blood cell count 3,500/mm³or greater, absolute granulocyte count 2,000/mm³or
greater, and a platelet count 100,000/mm³or greater). Patients also
were required to have adequate hepatic (serum bilirubin level 1.5 mg/dLor
greater) and kidney (serum creatinine level 2.0 mg/dL or greater) function.
Patients with active infections or severe concurrent medical conditions
were excluded.

Pretreatment and Follow-Up Evaluation

All patients gave a complete history and underwent physical examination,
complete blood cell count, biochemistry analysis (including renal and liver
tests, and serum electrolytes), urinalysis, chest x-ray, and an electrocardiogram.
During drug treatment, patients were re-examined and laboratory tests were
repeated on a weekly basis. Tumor measurements were taken and toxicity
assessed before each course of therapy. Additional imaging studies, such
as computed tomography scan or magnetic resonance imaging were repeated
every two courses to evaluate marker lesions. Whenever possible, the left
ventricular ejection fraction was measured by ultrasound or radioisotopic
techniques at baseline and after every two treatment courses.

Treatment Plan

Doxorubicin was supplied by Pharmacia Laboratories, Rio de Janeiro,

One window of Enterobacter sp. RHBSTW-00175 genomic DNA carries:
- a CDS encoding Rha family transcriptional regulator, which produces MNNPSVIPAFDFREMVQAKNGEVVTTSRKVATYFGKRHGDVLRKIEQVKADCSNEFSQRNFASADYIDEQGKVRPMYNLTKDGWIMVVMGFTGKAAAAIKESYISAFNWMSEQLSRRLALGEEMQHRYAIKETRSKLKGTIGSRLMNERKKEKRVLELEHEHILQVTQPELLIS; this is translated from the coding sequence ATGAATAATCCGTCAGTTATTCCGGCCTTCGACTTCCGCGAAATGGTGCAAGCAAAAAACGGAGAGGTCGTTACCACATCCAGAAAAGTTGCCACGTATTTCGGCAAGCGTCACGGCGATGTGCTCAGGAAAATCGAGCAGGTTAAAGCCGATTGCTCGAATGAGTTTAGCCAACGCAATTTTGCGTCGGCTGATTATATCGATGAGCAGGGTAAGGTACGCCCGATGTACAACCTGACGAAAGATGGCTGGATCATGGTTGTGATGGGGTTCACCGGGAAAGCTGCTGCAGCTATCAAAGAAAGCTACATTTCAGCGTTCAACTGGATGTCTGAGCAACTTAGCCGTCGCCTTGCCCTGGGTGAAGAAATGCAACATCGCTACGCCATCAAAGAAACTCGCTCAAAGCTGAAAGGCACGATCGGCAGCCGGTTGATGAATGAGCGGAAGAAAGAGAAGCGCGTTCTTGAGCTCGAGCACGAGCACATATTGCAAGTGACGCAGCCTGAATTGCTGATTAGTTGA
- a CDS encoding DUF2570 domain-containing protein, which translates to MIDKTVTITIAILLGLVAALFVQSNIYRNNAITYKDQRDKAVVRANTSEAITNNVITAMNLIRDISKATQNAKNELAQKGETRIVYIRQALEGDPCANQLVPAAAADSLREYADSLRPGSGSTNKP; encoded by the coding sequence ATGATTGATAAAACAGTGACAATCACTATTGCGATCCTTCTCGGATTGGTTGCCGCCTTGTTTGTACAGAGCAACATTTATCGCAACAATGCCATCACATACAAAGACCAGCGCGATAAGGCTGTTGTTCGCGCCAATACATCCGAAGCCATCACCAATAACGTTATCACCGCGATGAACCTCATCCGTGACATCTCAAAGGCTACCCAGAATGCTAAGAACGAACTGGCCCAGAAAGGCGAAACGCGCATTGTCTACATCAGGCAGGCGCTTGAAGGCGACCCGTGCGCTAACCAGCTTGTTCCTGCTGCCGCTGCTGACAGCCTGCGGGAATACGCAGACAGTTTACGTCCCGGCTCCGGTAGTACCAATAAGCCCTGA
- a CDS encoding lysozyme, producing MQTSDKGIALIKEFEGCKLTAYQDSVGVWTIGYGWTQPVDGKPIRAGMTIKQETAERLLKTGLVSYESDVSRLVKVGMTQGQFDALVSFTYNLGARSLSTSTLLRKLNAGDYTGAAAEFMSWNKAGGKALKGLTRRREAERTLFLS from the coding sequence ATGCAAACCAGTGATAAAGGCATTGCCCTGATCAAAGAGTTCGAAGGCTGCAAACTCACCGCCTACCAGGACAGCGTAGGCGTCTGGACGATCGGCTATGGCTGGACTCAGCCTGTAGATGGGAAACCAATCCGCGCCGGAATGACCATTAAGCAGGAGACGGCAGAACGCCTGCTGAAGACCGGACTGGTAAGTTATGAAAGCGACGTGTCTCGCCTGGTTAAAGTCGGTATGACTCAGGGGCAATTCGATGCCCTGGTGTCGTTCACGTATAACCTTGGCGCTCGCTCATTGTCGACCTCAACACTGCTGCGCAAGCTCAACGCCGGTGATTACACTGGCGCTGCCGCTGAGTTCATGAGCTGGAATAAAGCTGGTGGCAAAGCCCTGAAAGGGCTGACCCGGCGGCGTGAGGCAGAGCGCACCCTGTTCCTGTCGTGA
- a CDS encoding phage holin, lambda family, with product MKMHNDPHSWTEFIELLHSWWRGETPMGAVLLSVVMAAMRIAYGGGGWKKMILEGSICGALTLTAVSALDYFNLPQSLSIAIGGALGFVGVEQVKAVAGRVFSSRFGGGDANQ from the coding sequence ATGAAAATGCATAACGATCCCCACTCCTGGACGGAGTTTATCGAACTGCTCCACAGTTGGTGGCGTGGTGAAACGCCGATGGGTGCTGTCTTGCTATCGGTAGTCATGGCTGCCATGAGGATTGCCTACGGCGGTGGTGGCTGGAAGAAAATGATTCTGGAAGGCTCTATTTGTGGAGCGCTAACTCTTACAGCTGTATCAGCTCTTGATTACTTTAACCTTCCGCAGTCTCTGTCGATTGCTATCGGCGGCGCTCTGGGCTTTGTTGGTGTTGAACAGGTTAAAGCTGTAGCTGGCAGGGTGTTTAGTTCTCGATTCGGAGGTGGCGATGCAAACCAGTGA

Brazil; paclitaxel was provided by Bristol-Myers Squibb Laboratories, São
Paulo, Brazil; and G-CSF was supplied by Roche Laboratories, São
Paulo, Brazil. Doxorubicin 60 mg/m² was administered by IV bolus on
day 1, followed immediately by paclitaxel 250 mg/m², administered
as a 3-hour IV infusion. Premedication to avoid allergic reactions to paclitaxel
consisted of dexamethasone 20 mg IV, ranitidine 50 mg IV or cimetidine
200 mg IV, and diphenhydramine 100 mg IV or promethazine 50 mg intramuscularly,
30 minutes prior to paclitaxel administration. As part of the antiemetic
regimen, dexamethasone was repeated at 10 mg IV after 4 and 8 hours, and
then daily at 4 mg orally every 8 hours for an additional 3 days. Cimetidine
200 mg IV was given after 8 hours on day 1 and maintained for 3 days at
300 mg orally every 8 hours to prevent gastrointestinal complications of